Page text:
“I find it astonishing and, to me, it tells me a lot about the people running the FBI.”
That’s what Sen. Lindsey O. Graham (R-S.C.) said when asked on “Fox News Sunday” about the New York Times report that the FBI had opened a counterintelligence investigation in May 2017 to determine whether President Trump was secretly working on behalf of Russia.
Graham was right, but not in the way he meant. The senator, who has become a Trump toady in his single-minded quest to avoid a primary challenge in 2020, went on to castigate the FBI and its leadership. “I don’t trust them as far as I throw them,” he said. But, in fact, the FBI’s willingness to investigate the president is a sign that it is an admirable, indeed essential, safeguard of American democracy.
There are precious few countries in the world where a sitting leader can be investigated by law enforcement authorities on the principle that no person is above the law. Israel, a robust democracy, is one of the few exceptions. Prime Minister Benjamin Netanyahu is currently under police investigation for corruption. A previous prime minister, Ehud Olmert, spent 16 months in prison on bribery charges as a result of an investigation that was launched while he was still in office.
Even in democracies, the normal practice is not to investigate presidents until they have left office and are able to retaliate against the investigators. Prosecutions are normally launched when their political opponents take power. In South Korea, for example, two conservative presidents, Park Geun-hye and Lee Myung-bak, now sit in prison on charges of corruption that were filed by the current progressive government.
Two former presidents of the Philippines — Gloria Macapagal Arroyo and Joseph Estrada — were also imprisoned on corruption charges. But the Philippines shows how difficult it is to enforce the law against the chief executive. The current president, Rodrigo Duterte, admits to ordering extrajudicial killings, having presided over the deaths of an estimated 20,000 people. He also admits to having sexually abused a housemaid as a teenager. And he has jailed two senators who have criticized his death squads. But Duterte is in no danger of facing any legal consequences, at least not while he remains in office.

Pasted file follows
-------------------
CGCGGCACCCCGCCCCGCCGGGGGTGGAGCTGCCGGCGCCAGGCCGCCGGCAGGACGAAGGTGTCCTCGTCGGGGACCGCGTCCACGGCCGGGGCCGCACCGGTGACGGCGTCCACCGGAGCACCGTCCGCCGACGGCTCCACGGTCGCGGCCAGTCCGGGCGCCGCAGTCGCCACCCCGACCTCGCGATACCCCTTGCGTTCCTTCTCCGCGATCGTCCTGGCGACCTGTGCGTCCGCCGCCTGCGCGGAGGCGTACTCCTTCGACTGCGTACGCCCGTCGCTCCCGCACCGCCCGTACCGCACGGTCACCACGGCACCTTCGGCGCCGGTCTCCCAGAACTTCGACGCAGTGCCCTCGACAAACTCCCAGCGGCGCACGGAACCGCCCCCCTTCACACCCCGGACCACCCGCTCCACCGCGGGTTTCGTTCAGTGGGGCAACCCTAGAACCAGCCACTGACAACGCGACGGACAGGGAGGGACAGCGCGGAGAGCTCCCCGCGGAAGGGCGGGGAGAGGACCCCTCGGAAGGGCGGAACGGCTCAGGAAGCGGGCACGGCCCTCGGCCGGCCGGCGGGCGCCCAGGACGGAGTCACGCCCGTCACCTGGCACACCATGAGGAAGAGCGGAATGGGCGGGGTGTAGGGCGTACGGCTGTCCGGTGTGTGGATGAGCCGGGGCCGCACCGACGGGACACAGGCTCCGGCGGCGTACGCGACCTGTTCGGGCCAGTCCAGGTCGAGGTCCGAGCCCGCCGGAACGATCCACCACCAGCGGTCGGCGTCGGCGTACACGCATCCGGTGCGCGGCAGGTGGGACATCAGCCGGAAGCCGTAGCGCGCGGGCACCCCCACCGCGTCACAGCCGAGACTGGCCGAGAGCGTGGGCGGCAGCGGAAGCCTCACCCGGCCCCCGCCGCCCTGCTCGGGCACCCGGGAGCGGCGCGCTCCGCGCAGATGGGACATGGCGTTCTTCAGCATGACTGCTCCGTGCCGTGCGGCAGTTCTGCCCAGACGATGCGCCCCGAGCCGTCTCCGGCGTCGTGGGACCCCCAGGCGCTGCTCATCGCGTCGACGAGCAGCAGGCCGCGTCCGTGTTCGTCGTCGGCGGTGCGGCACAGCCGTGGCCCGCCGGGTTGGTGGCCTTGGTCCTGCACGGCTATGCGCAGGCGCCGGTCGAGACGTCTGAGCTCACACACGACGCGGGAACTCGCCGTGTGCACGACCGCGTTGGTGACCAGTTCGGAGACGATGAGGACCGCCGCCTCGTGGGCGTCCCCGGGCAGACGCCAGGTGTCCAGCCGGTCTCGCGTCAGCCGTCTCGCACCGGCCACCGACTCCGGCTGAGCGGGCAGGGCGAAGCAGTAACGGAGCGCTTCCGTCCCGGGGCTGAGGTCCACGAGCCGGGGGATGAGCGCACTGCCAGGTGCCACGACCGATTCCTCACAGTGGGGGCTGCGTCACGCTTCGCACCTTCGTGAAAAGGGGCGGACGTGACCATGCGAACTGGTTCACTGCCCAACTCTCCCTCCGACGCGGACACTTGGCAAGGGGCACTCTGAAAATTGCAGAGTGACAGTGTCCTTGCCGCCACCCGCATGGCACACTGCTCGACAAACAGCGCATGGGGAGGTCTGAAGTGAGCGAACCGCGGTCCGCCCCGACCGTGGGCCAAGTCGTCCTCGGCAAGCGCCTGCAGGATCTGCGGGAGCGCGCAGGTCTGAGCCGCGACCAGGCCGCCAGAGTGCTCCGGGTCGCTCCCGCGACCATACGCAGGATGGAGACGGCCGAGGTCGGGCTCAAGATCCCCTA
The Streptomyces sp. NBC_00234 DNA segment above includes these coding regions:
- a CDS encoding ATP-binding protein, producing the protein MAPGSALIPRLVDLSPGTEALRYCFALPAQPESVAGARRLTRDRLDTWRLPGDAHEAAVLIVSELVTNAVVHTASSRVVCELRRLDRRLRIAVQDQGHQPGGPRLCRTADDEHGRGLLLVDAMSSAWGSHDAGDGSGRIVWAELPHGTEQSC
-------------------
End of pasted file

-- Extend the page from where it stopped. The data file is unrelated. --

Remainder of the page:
It is a wonderful tribute to American democracy that we have a legal system that does not shrink from investigating the president — as has happened to Richard M. Nixon, Ronald Reagan, George H.W. Bush, Bill Clinton, and now Trump. Even in our system, investigating their ultimate boss is not a step that any FBI agent or Justice Department prosecutor would take lightly, knowing how high the stakes are for their own careers. That makes it ludicrous for Trump to suggest that the FBI actions were part of a "witch hunt" by “known scoundrels” and “dirty cops.”
Why would the FBI have wanted to pursue a vendetta against Trump? As Politico noted in 2016, “the typical Federal Bureau of Investigation special agent is white, male, and middle-aged, often with a military background — in short, drawn from the segment of the U.S. population most likely to support GOP nominee Donald Trump.” In fact, during the 2016 campaign, the predominant view was that the FBI was full of pro-Trump agents who were furious that FBI Director James B. Comey, himself a Republican, had decided not to pursue criminal charges against Hillary Clinton for use of a private email server. There was widespread speculation that Comey felt compelled to reopen the Clinton investigation just before the election — an act that would help cost Clinton the presidency — because he feared leaks from FBI agents in the New York office who were close to Rudolph W. Giuliani, a former mayor of New York and U.S. attorney for the Southern District of New York. “The FBI is Trumpland,” one agent told the Guardian.
So, no, the FBI wasn’t — and isn’t — part of some (nonexistent) deep-state plot against Trump. It was, and is, pursuing its duty to enforce the law and stop foreign penetrations of American politics — no matter how high the threat goes.
If anything, the FBI waited too long to probe Trump personally — until May 2017 — given that all the way back in July 2016, it had launched Operation Crossfire Hurricane to investigate the suspicious links between the Trump campaign and the Kremlin. But it is natural that the FBI during the Barack Obama presidency shied away from investigating the presidential nominee of the opposition party. The bureau was bending over backward to avoid even in the appearance of political favoritism. It was not until Trump fired Comey and confessed that he did so to stop the investigation of the “Russia thing” that the FBI finally felt compelled to act. Shortly thereafter, Deputy Attorney General Rod J. Rosenstein heroically risked Trump’s wrath by appointing former FBI director Robert S. Mueller III to take over the investigation as special counsel. The Mueller investigation continues to this day, despite all of Trump’s attempts to obstruct it.
That federal investigators have been on the president’s trail for nearly two years shows that, in the United States, the rule of law, however embattled, still prevails. The day that law enforcement officials cannot investigate a president suspected of selling out the country is the day that we become a banana republic.